X = 500         : SELFDAMAGE = 162
X = 5000       : SELFDAMAGE = 344
X = 1000000 : SELFDAMAGE = 20406

For X = 500, 5000, 1000000 where Y = 0.99 and Z = 30
X = 500         : SELFDAMAGE = 159
X = 5000       : SELFDAMAGE = 297
X = 1000000 : SELFDAMAGE = 10410

For X = 500, 5000, 1000000 where Y = 1 and Z = 30
X = 500         : SELFDAMAGE = 156
X = 5000       : SELFDAMAGE = 249
X = 1000000 : SELFDAMAGE = 414

For X = 500, 5000, 1000000 where Y = 1 and Z = 10
X = 500         : SELFDAMAGE = 58
X = 5000       : SELFDAMAGE = 84
X = 1000000 : SELFDAMAGE = 138

For X = 500, 5000, 1000000 where Y = 1 and Z = 100
X = 500         : SELFDAMAGE = 355
X = 5000       : SELFDAMAGE = 783
X = 1000000 : SELFDAMAGE = 1380

 

All numbers shown with no Cautious Shot in a build.
I'd definitely recommend that Cautious actually be nerfed back to 90% with that formula in particular. Because look. Your innate self-damage reduction now already scales due to the inversion of exponential growth. You probably won't need 99% off that any more, assuming DE picks some appropriate variables up there.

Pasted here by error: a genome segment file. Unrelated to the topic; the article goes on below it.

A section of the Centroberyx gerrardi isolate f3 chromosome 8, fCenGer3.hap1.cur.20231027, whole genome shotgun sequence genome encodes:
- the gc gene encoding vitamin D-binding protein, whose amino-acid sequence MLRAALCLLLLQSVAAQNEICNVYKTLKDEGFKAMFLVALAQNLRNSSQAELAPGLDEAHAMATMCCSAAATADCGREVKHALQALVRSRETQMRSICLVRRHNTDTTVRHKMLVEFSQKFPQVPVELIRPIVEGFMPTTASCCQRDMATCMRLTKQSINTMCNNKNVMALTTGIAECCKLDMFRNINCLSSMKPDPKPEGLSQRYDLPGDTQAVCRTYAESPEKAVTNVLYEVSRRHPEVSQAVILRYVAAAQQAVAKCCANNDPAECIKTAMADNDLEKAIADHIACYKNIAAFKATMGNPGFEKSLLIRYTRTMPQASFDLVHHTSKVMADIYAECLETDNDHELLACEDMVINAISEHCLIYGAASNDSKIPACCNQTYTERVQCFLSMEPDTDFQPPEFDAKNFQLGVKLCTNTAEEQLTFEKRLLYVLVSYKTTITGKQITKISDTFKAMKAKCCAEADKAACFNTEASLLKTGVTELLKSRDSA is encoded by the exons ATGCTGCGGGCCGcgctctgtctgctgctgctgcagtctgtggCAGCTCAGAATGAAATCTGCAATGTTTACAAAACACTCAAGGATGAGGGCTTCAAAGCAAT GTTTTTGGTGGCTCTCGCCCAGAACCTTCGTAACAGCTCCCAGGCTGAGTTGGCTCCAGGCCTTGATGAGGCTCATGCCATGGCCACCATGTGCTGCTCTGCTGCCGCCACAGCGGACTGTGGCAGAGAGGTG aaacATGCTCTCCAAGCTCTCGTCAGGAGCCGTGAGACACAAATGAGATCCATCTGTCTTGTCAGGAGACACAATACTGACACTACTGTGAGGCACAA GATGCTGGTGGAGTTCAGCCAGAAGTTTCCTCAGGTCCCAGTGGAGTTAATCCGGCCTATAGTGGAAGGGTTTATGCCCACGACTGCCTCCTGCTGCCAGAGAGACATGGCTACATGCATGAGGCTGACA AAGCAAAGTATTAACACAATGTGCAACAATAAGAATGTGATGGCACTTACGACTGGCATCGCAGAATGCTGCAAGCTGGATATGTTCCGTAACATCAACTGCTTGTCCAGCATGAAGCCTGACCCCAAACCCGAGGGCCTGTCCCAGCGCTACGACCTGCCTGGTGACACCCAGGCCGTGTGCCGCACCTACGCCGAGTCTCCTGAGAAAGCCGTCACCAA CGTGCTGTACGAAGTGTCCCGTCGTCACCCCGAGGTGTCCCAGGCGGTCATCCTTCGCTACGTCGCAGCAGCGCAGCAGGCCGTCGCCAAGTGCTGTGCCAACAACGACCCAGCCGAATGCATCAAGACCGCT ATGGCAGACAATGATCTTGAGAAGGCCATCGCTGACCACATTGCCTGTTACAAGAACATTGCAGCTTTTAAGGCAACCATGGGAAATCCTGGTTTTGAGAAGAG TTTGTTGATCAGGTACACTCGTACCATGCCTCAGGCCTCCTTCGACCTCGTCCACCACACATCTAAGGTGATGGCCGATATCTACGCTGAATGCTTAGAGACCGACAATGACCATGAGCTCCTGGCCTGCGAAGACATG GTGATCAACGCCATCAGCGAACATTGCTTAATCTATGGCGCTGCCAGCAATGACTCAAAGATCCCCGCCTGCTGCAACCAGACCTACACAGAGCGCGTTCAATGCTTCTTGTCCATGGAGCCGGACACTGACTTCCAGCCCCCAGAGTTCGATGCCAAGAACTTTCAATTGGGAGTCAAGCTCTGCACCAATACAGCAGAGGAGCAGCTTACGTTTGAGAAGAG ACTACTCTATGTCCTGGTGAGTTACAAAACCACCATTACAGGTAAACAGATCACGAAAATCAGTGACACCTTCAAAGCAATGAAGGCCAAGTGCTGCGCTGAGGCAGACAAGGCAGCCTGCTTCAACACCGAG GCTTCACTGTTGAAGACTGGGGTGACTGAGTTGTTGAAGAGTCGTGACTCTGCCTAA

Personal eyeballing says Y=0.99 Z=30 could be a good spot based on the three datapoints I worked from

They're slightly odd datapoints, as most of the weapons we're talking about do 10-50k damage before crit/status.

2 of you examples end up too trivial - nobody's going to worry about 138 damage.

Your sweet spot will do nothing to tanks - Inaros will ignore 297 damage. They should still get punished (as it were) as otherwise it just makes a tank meta.

Any formula needs to account for the frame's health - I think we agree that we want self damage to feel painful. It should be a mistake, potentially a fatal one but often recoverable. You're XYZ formula probably has a sweet spot for most current weapons with a selection of tanky frames, but it's also complicated and needs constant balancing.

On 2019-05-18 at 4:21 PM, TheLexiConArtist said:

"Self-damage [with Cautious Shot] should be a [flat value | capped value | percentage value]